Wendell Thomas is one of Kentucky State University’s (KSU) hidden gems who continues to leave an indelible mark at the University. The devoted KSU grad is the former Director of Alumni Relations at KSU and the Senate Sergeant at Arms of Kentucky at the State Capitol.
Thomas’ involvement at the capitol has inspired him to help KSU students to learn more about the roles and responsibilities in state government. On Wednesday, February 8, KSU students will participate in Legislative Day at the State Capitol. About 50 students will visit at the State Capitol, which includes tours and meeting with officials. This is the 10th year that Thomas has organized the daylong event.
Born in Mississippi and raised in Illinois, Thomas graduated from KSU while it was still named Kentucky State College in 1968. He was recruited by the father of his high school mentor to play football for the Thorobreds. Back then, former KSU president Rufus Atwood projected an image of support and wanted nothing but the best for students. Faculty made students feel important by pushing and motivating them daily.
“Without KSU, I wouldn’t have been a successful husband, father, and employee for 30 years,” Thomas said. “I wouldn’t be a contributor to KSU.”
Thomas said he came from a family that did not receive higher education, however, they appreciated it. Although he did not realize it right away, he knows his family kept him focused on his studies and out of trouble. Because of his family support, Thomas always wanted to give back to others in his community. For 20 years, he taught Little League football. Instead of teaching children how to win, Thomas taught them how to play the sport. He encouraged them to interact with different people. Throughout those years, he watched his young students become successful adults.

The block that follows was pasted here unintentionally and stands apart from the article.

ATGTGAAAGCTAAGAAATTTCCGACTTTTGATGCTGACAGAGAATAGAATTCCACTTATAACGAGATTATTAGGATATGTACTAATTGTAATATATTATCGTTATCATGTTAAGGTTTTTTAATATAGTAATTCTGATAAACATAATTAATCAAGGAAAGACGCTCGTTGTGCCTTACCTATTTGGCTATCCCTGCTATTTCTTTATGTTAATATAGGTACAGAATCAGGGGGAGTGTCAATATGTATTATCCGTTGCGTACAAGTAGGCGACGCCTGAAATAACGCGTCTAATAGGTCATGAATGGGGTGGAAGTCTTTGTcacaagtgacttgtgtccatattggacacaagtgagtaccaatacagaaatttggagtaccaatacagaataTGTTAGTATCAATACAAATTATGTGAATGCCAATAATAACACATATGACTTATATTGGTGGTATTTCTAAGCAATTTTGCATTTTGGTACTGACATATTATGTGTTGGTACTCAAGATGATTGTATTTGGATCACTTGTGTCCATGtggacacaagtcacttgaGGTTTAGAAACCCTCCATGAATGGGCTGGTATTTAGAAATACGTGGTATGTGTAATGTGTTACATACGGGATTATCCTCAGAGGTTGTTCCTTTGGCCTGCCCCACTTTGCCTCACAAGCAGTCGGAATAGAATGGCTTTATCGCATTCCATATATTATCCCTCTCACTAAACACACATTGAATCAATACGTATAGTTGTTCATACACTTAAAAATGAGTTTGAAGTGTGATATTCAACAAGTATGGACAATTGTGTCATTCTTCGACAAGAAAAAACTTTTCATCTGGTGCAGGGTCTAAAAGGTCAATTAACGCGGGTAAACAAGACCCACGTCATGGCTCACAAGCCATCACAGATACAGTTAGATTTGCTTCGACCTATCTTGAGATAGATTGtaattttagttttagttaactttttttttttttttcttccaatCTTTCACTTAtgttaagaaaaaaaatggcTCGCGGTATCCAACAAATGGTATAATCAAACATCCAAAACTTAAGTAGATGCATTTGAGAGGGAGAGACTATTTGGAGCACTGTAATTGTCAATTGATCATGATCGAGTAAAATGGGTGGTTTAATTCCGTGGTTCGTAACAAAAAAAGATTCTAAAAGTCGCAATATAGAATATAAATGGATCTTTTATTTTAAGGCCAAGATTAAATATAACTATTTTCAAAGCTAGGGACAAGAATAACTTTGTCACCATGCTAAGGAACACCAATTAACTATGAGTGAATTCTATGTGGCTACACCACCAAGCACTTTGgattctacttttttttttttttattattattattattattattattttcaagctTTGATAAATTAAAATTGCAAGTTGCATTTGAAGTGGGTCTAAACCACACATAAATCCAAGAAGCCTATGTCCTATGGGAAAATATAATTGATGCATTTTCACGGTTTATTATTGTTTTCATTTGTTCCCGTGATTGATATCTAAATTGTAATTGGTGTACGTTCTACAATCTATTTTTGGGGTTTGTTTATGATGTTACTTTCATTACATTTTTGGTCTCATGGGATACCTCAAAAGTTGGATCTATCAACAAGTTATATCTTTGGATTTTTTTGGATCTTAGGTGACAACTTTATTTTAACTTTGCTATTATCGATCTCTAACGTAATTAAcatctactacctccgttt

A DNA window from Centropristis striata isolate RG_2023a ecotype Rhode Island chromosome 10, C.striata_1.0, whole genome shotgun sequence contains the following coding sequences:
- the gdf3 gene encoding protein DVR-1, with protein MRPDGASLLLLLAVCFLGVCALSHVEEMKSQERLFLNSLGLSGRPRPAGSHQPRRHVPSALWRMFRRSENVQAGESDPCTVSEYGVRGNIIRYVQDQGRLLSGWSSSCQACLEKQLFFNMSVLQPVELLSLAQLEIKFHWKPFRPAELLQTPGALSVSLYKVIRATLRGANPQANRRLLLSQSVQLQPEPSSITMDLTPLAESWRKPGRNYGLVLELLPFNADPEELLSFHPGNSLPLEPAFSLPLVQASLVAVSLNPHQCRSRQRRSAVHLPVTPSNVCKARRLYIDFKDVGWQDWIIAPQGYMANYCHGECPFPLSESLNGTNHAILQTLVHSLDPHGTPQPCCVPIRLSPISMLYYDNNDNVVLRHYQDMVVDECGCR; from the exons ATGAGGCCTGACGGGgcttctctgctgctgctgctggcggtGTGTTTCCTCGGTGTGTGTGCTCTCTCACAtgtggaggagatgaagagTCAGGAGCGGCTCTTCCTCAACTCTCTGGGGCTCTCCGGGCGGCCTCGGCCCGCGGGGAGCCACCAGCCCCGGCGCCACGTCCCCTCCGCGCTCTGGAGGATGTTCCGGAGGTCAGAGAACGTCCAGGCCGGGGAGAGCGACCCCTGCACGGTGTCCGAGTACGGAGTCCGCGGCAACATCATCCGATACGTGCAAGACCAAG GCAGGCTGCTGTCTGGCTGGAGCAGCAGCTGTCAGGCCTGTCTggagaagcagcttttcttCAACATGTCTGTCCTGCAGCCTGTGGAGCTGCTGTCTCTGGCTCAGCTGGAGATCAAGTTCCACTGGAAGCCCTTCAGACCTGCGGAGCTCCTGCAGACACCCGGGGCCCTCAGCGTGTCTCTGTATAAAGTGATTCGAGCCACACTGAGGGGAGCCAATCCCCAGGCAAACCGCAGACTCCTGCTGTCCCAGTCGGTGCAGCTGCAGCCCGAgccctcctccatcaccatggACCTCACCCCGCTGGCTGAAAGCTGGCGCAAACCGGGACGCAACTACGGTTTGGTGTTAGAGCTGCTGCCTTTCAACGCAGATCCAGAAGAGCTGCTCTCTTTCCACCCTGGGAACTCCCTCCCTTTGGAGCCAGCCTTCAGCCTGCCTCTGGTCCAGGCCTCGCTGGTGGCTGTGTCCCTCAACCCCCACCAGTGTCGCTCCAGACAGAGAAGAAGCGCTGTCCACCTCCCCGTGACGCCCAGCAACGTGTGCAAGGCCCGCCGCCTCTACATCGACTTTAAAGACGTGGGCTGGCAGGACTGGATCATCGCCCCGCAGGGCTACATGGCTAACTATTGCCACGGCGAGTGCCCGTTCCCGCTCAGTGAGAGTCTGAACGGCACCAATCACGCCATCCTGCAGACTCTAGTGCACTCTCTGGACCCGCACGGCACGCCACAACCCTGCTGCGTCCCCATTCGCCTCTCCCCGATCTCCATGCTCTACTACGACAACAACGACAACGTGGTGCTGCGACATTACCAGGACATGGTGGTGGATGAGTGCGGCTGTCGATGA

While working at Louisville Gas & Electric, Thomas became interested in state government. His role at the State Capitol has inspired him to help students to become informed, attend meetings, and get involved.
“It’s important for students to become aware of how they could participate in government. Government affects your life, job, children, and services,” Thomas said. “To ignore it is the worst thing you could do.”
— Shantel Booth